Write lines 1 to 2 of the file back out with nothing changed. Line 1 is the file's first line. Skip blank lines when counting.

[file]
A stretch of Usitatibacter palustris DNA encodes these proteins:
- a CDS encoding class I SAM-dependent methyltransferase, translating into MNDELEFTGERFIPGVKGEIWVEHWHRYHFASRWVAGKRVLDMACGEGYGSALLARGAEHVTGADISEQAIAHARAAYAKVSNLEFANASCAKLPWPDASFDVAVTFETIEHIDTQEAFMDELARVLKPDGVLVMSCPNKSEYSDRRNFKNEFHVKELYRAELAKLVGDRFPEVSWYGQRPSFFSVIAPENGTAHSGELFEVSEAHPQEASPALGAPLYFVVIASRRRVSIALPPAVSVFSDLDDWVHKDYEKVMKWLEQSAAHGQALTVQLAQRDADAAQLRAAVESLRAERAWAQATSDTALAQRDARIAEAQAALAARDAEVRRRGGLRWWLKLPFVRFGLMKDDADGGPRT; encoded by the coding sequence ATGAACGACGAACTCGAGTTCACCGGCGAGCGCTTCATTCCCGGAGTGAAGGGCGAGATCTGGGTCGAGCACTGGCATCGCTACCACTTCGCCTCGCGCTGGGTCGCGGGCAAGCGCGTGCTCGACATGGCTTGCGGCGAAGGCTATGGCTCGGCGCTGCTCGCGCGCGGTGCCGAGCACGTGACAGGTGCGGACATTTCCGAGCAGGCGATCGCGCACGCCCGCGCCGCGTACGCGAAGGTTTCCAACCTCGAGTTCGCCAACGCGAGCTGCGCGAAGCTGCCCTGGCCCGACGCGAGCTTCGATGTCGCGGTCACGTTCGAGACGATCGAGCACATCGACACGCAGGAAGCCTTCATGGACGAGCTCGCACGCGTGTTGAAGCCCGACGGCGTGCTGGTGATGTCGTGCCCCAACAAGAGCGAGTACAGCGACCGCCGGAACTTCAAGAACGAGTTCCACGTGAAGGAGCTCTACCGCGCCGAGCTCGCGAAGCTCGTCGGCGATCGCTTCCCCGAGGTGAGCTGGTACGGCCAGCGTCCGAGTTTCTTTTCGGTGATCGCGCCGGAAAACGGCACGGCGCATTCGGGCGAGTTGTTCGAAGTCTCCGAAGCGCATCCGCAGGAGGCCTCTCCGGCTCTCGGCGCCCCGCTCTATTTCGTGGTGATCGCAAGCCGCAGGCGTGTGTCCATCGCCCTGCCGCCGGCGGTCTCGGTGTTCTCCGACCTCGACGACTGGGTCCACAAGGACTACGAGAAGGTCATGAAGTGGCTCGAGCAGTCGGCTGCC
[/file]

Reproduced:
A stretch of Usitatibacter palustris DNA encodes these proteins:
- a CDS encoding class I SAM-dependent methyltransferase, translating into MNDELEFTGERFIPGVKGEIWVEHWHRYHFASRWVAGKRVLDMACGEGYGSALLARGAEHVTGADISEQAIAHARAAYAKVSNLEFANASCAKLPWPDASFDVAVTFETIEHIDTQEAFMDELARVLKPDGVLVMSCPNKSEYSDRRNFKNEFHVKELYRAELAKLVGDRFPEVSWYGQRPSFFSVIAPENGTAHSGELFEVSEAHPQEASPALGAPLYFVVIASRRRVSIALPPAVSVFSDLDDWVHKDYEKVMKWLEQSAAHGQALTVQLAQRDADAAQLRAAVESLRAERAWAQATSDTALAQRDARIAEAQAALAARDAEVRRRGGLRWWLKLPFVRFGLMKDDADGGPRT; encoded by the coding sequence ATGAACGACGAACTCGAGTTCACCGGCGAGCGCTTCATTCCCGGAGTGAAGGGCGAGATCTGGGTCGAGCACTGGCATCGCTACCACTTCGCCTCGCGCTGGGTCGCGGGCAAGCGCGTGCTCGACATGGCTTGCGGCGAAGGCTATGGCTCGGCGCTGCTCGCGCGCGGTGCCGAGCACGTGACAGGTGCGGACATTTCCGAGCAGGCGATCGCGCACGCCCGCGCCGCGTACGCGAAGGTTTCCAACCTCGAGTTCGCCAACGCGAGCTGCGCGAAGCTGCCCTGGCCCGACGCGAGCTTCGATGTCGCGGTCACGTTCGAGACGATCGAGCACATCGACACGCAGGAAGCCTTCATGGACGAGCTCGCACGCGTGTTGAAGCCCGACGGCGTGCTGGTGATGTCGTGCCCCAACAAGAGCGAGTACAGCGACCGCCGGAACTTCAAGAACGAGTTCCACGTGAAGGAGCTCTACCGCGCCGAGCTCGCGAAGCTCGTCGGCGATCGCTTCCCCGAGGTGAGCTGGTACGGCCAGCGTCCGAGTTTCTTTTCGGTGATCGCGCCGGAAAACGGCACGGCGCATTCGGGCGAGTTGTTCGAAGTCTCCGAAGCGCATCCGCAGGAGGCCTCTCCGGCTCTCGGCGCCCCGCTCTATTTCGTGGTGATCGCAAGCCGCAGGCGTGTGTCCATCGCCCTGCCGCCGGCGGTCTCGGTGTTCTCCGACCTCGACGACTGGGTCCACAAGGACTACGAGAAGGTCATGAAGTGGCTCGAGCAGTCGGCTGCC